Secondly, the double rating-provision (Article 8c) obliges issuers of structured finance instruments (SFIs) to appoint at least two CRAs to provide credit ratings independently of each other. Furthermore, Article 8d prescribes that issuers shall consider appointing at least one CRA with no more than 10% of the total market share. These provisions aim to stimulate competition in the credit rating industry. At present, however, they fail to do so to a large extent. Of the twenty-six CRAs in the EU, only nine offer ratings on SFIs as of 2015. Moreover, the Big Three still hold almost 95% of the market share in SFI-ratings as of 2014, due to a lead in expertise and reputation. This situation is left unsolved by Article 8d, as issuers can deviate from the Article when they can convincingly explain such a decision. Issuers seem to do so frequently, because the reputation of small CRAs is often considered insufficient.
Thirdly, Articles 5b-5c aim to reduce over-reliance on credit ratings by reducing the use of credit ratings for regulatory purposes. Under Article 5b, the European Supervisory Authorities (EBA, EIOPA and ESMA) may not refer to credit ratings in guidelines, recommendations and draft technical standards (and were obliged to remove current references) if they have the potential to trigger ‘sole or mechanistic reliance’ on ratings. Under Article 5c, references to credit ratings in EU law also have to be deleted if there are appropriate alternatives available. In practice, removing references to ratings is easier said than done, especially because appropriate alternatives to credit ratings are not always easily available. Although efforts have been made, references to ratings can still be found in important pieces of EU legislation such as the Capital Requirements Directive (CRD IV) and the Capital Requirements Regulation (CRR) for the banking sector and the Solvency II Directive and its Delegated Regulation for the insurance sector, so that market participants may continue to (have to) rely on credit ratings.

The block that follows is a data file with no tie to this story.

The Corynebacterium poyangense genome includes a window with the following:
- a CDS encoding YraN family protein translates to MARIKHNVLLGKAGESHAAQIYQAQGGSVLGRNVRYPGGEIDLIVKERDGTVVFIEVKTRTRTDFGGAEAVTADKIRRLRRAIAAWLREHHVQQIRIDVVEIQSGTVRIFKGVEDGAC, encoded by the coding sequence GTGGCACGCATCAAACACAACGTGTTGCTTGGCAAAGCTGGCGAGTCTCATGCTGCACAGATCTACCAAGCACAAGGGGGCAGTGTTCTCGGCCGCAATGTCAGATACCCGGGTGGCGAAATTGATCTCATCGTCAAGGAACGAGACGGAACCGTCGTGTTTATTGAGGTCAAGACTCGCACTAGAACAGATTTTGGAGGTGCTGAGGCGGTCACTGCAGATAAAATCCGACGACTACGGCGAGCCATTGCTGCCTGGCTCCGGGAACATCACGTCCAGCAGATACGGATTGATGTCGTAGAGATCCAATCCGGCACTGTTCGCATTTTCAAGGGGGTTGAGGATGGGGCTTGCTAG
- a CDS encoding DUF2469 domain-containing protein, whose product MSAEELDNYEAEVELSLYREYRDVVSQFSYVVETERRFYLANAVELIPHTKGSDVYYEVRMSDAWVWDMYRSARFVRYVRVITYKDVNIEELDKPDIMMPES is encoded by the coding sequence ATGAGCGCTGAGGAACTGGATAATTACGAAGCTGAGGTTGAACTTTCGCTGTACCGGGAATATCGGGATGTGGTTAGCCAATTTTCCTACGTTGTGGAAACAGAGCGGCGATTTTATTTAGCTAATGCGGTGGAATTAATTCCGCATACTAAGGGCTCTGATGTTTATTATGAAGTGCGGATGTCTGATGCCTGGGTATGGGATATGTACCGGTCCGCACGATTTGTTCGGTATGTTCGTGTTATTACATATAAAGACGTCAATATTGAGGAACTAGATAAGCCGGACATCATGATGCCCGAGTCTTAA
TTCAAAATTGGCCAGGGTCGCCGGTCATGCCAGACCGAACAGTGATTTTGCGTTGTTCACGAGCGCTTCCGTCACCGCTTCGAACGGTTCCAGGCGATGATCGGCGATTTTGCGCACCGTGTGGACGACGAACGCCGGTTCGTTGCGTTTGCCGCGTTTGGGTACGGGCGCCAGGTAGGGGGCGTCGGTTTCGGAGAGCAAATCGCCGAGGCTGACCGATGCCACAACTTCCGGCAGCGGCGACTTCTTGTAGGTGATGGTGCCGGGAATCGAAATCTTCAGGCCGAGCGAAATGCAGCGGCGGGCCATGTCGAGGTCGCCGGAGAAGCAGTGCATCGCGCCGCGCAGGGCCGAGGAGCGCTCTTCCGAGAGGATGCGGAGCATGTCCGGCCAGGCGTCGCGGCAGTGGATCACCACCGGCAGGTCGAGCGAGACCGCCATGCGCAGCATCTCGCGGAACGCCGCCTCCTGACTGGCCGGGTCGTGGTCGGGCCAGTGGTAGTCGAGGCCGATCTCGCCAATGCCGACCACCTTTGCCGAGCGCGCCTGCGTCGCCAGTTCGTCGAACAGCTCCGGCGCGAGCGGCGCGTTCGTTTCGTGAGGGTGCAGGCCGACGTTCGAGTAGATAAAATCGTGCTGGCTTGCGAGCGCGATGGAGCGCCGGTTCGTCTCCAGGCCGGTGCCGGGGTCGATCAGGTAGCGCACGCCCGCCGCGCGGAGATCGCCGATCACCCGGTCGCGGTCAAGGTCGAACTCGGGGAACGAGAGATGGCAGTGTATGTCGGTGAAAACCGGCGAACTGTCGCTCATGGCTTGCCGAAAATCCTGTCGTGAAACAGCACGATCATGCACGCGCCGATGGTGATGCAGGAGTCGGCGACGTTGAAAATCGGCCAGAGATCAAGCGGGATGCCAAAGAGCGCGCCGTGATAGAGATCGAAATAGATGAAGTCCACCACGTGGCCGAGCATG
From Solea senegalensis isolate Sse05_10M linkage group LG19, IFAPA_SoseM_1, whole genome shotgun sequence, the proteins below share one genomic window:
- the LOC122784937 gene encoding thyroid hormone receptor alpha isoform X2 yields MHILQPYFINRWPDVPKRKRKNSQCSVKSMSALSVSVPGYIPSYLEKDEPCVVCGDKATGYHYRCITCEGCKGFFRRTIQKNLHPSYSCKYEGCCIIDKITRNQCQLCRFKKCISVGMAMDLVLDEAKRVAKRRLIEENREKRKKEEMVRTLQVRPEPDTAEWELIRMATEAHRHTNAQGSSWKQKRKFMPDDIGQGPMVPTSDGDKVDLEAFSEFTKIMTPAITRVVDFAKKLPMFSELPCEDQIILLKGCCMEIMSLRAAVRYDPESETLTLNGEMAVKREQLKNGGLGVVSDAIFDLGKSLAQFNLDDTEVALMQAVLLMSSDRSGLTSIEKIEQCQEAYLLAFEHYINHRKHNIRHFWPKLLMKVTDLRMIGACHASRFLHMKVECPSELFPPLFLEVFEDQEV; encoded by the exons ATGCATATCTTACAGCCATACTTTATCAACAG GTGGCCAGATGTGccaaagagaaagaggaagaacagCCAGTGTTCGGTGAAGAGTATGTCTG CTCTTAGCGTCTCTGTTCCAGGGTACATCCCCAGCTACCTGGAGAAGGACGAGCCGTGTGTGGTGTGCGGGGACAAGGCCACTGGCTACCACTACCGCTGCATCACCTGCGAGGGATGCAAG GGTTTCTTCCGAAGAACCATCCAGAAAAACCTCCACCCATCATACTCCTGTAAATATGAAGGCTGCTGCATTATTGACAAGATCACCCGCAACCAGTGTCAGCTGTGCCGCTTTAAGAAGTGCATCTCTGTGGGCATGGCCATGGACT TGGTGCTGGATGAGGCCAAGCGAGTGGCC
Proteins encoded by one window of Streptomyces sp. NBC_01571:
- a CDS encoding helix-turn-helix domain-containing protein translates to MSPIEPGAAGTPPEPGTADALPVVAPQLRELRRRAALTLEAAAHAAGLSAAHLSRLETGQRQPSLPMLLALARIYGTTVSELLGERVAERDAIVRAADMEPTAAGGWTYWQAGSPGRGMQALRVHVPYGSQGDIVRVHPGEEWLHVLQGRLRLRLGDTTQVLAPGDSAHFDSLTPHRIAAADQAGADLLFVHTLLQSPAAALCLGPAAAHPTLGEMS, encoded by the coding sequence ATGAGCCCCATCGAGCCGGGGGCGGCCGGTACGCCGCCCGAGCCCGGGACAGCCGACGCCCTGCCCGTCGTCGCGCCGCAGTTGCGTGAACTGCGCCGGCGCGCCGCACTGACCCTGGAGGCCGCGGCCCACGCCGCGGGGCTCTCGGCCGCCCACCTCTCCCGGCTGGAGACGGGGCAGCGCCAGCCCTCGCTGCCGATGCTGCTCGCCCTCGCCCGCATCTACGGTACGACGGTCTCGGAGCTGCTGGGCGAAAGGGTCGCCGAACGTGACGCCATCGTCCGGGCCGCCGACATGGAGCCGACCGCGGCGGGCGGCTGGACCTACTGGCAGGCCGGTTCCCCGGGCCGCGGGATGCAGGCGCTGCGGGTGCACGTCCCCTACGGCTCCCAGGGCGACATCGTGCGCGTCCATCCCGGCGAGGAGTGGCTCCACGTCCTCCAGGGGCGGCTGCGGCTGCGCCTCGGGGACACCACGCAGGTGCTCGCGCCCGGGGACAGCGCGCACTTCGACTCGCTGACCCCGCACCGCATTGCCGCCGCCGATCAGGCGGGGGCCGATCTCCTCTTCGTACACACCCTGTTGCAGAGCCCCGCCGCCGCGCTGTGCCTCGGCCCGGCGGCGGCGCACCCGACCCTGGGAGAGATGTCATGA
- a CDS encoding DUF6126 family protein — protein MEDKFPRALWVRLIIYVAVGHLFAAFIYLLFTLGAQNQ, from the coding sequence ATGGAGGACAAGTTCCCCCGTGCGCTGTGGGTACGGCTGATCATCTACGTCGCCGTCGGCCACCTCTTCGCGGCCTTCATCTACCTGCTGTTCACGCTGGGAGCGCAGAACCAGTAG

As the measures discussed above were only introduced in 2013, more time is necessary to analyse their long-term effects. However, especially as regards the goal to increase competition between CRAs (thereby decreasing the concentration of the CRA market), the expected effects of the measures discussed above are minimal. Seven years after the first version of the CRA Regulation was introduced, the Big Three still have a market share of almost 92% according to ESMA’s market share calculation (2015) and a prognosis made for 2015-2020 shows no substantial changes in this respect.
Notwithstanding their small coverage in terms of time, the recently published studies serve an important purpose. They not only show that achieving significant changes in the credit rating sector takes time and effort, but also that there are structural problems – for instance, market concentration and conflicts of interest – in the sector that need to continue to be addressed. Therefore, in order to preclude history from repeating itself, the credit rating industry should remain a centre of attention of the EU legislature and supervisors so that in the long run, the EU will get a grip on the credit rating sector.